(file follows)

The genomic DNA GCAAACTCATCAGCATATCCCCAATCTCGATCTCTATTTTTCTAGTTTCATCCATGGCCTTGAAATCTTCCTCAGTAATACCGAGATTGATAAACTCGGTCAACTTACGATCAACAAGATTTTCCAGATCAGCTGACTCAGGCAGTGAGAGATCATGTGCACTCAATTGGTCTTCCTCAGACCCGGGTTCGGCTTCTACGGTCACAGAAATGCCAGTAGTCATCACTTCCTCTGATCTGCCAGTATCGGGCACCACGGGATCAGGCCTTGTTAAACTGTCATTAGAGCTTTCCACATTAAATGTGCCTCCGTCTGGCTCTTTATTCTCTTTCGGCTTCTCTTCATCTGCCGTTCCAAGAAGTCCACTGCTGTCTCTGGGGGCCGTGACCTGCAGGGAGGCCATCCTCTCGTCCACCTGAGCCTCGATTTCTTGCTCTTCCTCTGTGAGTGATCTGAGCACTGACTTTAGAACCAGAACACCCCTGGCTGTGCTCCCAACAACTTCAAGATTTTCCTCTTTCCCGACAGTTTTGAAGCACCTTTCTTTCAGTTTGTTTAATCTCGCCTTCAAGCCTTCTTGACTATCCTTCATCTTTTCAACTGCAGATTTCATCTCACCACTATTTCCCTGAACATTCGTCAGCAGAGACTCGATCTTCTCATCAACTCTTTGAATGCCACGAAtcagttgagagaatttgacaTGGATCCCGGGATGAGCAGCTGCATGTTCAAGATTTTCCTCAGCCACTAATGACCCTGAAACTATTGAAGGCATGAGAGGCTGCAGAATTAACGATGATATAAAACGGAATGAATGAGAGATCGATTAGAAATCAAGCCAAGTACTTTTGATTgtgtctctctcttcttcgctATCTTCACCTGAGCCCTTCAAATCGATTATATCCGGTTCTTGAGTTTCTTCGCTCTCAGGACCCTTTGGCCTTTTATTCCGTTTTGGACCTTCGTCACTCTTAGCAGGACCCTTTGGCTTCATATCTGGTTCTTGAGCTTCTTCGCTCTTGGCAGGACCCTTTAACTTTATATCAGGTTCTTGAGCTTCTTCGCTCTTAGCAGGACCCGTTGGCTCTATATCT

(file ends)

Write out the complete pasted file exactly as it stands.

The genomic DNA GCAAACTCATCAGCATATCCCCAATCTCGATCTCTATTTTTCTAGTTTCATCCATGGCCTTGAAATCTTCCTCAGTAATACCGAGATTGATAAACTCGGTCAACTTACGATCAACAAGATTTTCCAGATCAGCTGACTCAGGCAGTGAGAGATCATGTGCACTCAATTGGTCTTCCTCAGACCCGGGTTCGGCTTCTACGGTCACAGAAATGCCAGTAGTCATCACTTCCTCTGATCTGCCAGTATCGGGCACCACGGGATCAGGCCTTGTTAAACTGTCATTAGAGCTTTCCACATTAAATGTGCCTCCGTCTGGCTCTTTATTCTCTTTCGGCTTCTCTTCATCTGCCGTTCCAAGAAGTCCACTGCTGTCTCTGGGGGCCGTGACCTGCAGGGAGGCCATCCTCTCGTCCACCTGAGCCTCGATTTCTTGCTCTTCCTCTGTGAGTGATCTGAGCACTGACTTTAGAACCAGAACACCCCTGGCTGTGCTCCCAACAACTTCAAGATTTTCCTCTTTCCCGACAGTTTTGAAGCACCTTTCTTTCAGTTTGTTTAATCTCGCCTTCAAGCCTTCTTGACTATCCTTCATCTTTTCAACTGCAGATTTCATCTCACCACTATTTCCCTGAACATTCGTCAGCAGAGACTCGATCTTCTCATCAACTCTTTGAATGCCACGAAtcagttgagagaatttgacaTGGATCCCGGGATGAGCAGCTGCATGTTCAAGATTTTCCTCAGCCACTAATGACCCTGAAACTATTGAAGGCATGAGAGGCTGCAGAATTAACGATGATATAAAACGGAATGAATGAGAGATCGATTAGAAATCAAGCCAAGTACTTTTGATTgtgtctctctcttcttcgctATCTTCACCTGAGCCCTTCAAATCGATTATATCCGGTTCTTGAGTTTCTTCGCTCTCAGGACCCTTTGGCCTTTTATTCCGTTTTGGACCTTCGTCACTCTTAGCAGGACCCTTTGGCTTCATATCTGGTTCTTGAGCTTCTTCGCTCTTGGCAGGACCCTTTAACTTTATATCAGGTTCTTGAGCTTCTTCGCTCTTAGCAGGACCCGTTGGCTCTATATCT